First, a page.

Tucson Wildlife Center

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All in the Family

A white-nosed coatimundi and a young raccoon are temporarily at home at Tucson Wildlife Center while under observation for rabies. Both are members of the same family Procyonids that includes Raccoons, Coati’s and Ringtails.  Rabies is a deadly virus, transmitted through the bite and saliva of an infected animal.  The coati was cornered by 2…

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Millions for Tucson Raffle

The Jim Click Automotive Team is presenting a new 2021 Ford Bronco Sport to the entire community to be used as the featured prize in our ongoing effort to raise millions of dollars for non-profit organizations in Southern Arizona. With your $25 contribution (or 5 tickets for $100) you could win this stunning vehicle or…

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Happy Earth Day!

Every animal at the Tucson Wildlife Center is an Earth Day story. One is poisoned, one is orphaned when its mother was shot, and on and on. But together we can help them all. These are serious intrusions into their lives but the most serious is yet to come – sustained drought. We can all…

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Thanks for Supporting Our Cause

Thank you for helping all the wildlife get a fighting chance.  Thank You for your Support You made double the impact this Arizona Gives Day!! THANK YOU!! #GivingTuesday! #GivingTuesday is a global day of giving fueled by the power of social media and collaboration. This year, with your help, we made a difference! THANKS FOR…

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Leave the Screeching to my Eastern Cousin!

Did you know that the western screech owl’s call is a melodic short series of hoots that accelerate at the end? It’s the eastern screech owls call that earned these owls their name. Found in a variety of wooded areas as well as urban areas and parks these small grey owls take up residence in…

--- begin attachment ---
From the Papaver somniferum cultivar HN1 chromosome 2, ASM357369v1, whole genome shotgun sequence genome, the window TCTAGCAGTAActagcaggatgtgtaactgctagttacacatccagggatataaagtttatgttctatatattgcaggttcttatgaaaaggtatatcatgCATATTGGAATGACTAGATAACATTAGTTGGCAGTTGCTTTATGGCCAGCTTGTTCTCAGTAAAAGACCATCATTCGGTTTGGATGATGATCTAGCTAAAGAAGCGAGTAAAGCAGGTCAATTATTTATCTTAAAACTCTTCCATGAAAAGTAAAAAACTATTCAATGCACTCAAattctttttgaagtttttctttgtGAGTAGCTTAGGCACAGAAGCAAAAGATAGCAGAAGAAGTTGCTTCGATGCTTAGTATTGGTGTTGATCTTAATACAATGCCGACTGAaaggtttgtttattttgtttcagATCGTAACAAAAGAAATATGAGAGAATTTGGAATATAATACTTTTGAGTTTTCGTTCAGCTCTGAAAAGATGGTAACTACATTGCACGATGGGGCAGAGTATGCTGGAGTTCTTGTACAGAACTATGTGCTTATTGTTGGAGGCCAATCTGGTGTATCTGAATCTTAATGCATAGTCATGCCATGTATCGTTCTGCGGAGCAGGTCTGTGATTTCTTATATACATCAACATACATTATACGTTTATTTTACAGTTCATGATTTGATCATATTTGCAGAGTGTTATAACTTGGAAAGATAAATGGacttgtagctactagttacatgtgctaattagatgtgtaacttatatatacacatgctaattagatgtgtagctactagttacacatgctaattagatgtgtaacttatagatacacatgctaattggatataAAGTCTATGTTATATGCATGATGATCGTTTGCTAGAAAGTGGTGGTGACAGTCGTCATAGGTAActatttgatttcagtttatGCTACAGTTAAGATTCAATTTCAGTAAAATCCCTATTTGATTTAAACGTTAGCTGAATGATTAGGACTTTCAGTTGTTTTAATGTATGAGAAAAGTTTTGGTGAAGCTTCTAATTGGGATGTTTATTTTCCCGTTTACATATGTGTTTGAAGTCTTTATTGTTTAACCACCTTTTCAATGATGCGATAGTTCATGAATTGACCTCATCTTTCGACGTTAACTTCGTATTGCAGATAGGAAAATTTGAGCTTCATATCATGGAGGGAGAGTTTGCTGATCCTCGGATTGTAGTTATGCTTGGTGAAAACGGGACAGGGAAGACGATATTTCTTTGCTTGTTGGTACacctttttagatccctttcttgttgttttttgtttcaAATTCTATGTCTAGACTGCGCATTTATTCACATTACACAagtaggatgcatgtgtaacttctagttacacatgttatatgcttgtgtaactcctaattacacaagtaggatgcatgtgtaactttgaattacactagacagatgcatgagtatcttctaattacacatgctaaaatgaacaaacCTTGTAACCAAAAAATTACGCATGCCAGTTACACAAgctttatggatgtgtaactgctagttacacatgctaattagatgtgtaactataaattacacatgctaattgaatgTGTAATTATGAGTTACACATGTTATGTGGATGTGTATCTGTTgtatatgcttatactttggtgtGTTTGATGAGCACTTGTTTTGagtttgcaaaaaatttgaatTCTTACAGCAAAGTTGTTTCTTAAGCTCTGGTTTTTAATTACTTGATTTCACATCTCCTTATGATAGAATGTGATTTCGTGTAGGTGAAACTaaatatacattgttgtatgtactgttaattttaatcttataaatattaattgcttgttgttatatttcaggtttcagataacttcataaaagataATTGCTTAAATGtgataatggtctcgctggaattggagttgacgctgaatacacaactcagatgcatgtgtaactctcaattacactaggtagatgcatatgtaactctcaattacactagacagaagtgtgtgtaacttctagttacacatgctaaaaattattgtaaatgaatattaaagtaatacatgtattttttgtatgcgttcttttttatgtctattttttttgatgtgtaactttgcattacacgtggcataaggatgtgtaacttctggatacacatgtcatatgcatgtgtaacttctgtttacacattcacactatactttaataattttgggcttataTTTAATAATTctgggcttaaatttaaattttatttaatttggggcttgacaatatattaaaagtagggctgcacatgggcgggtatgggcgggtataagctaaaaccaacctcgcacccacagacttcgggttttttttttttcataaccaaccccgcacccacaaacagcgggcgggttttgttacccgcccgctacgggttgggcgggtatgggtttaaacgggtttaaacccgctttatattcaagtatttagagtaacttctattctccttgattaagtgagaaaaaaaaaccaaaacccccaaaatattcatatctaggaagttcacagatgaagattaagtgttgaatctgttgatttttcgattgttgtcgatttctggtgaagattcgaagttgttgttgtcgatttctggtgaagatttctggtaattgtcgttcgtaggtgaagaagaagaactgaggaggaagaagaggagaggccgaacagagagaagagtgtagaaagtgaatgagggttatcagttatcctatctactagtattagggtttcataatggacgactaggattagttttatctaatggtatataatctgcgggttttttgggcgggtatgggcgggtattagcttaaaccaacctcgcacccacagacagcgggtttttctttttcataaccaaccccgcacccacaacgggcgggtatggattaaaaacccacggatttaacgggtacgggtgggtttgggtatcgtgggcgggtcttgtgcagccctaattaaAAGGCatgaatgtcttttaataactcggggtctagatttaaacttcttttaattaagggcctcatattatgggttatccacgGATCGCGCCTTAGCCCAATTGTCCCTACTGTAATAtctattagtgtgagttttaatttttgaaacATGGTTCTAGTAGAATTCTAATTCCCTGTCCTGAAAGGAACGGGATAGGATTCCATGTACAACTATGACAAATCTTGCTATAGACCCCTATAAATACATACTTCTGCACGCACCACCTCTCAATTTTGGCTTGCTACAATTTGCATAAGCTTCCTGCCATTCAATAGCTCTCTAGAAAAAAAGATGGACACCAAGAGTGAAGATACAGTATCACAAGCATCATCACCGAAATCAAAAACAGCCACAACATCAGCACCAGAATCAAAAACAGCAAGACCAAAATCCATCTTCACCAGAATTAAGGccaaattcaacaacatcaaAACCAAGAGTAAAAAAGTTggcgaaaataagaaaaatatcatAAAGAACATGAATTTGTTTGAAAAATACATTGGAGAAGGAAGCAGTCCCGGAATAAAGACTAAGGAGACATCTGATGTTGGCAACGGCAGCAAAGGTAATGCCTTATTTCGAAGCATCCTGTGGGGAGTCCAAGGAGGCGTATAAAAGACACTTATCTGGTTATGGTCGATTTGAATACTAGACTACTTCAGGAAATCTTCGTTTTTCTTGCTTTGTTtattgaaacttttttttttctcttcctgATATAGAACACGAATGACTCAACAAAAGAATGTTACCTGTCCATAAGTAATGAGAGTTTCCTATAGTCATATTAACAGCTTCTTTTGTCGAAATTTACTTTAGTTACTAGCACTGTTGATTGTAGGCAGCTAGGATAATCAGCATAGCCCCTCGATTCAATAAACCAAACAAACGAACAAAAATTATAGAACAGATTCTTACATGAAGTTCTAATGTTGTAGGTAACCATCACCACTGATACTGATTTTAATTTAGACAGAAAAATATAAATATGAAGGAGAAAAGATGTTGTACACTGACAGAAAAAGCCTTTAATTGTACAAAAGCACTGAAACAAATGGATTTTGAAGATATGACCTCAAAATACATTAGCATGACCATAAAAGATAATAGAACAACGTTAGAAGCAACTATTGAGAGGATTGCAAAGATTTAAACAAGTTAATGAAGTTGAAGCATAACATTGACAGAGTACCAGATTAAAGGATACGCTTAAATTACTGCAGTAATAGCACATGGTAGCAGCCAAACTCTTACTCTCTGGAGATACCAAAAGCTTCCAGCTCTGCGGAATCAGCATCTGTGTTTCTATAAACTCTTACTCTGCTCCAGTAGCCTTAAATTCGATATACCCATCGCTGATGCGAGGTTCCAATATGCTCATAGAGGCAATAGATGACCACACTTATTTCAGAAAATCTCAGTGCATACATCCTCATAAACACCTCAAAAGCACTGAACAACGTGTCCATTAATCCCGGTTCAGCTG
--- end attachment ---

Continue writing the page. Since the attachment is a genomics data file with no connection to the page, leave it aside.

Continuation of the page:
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Captivating Kestrels Rebounding

In the world of raptors few if any can rival the the beauty of America’s smallest member of the Falcon family, the American kestrel. Fierce and determined hunters, kestrels need open areas with a few trees for nest cavities in which to raise their young. Roadside fence posts, telephone poles and wires provide the perfect…

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From Tucson Wildlife Center, by Kathy Carter

It’s Tucson’s Spring when snowballs fall. From tallest heights of towering palms, and Sycamore, Eucalyptus and Piñon Pine.For up above in crowded nests, young owlets, Cooper’s, and Red Tails grow round and downy feathered and hot from such an ethereal perch.Crazy though it seems they leap, a long, death defying plummet to land below in…

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Survival of the Fittest

An injured greater sandhill crane is recovering at Tucson Wildlife Center after surgery to repair two broken bones in its right wing. Spotted in mid January, the crane evaded capture until the recent Wings Over Wilcox Birding and Nature Festival when it was kept at bay by a German short-haired pointer allowing Arizona Game and…

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Getting the Lead Out

If you are one of Nature’s clean up crew, a turkey vulture, you are picky about what you eat.  Freshly dead meat, between one and three days dead is preferred. Birds can not chew, and every hunk of meat a vulture swallows may include a few extras; insects, whole lead bullets or fragments of lead bullets. …

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Newsworthy Red-tailed Hawk Recovering

A red-tailed hawk found on the highway and rescued by a benevolent citizen is recovering at Tucson Wildlife Center. The hawk, cold, covered in snow and dazed suffered a severe concussion from impact with a vehicle. It spent the evening with its rescuer before being brought to the center for medical attention. X-rays showed an…

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There’s No Place Like Home

Recently we shared the successful recovery and release of a peaceful javelina named Fridita.  We’re happy to report thanks to  follow up by her benefactor, that Fridita has reunited with her family herd.  Although the property owner had never seen the herd prior to reaching out to Tucson Wildlife Center for help, the day Fridita was…

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For help and emergencies, please call our 24/7 helpline at (520) 290-9453.

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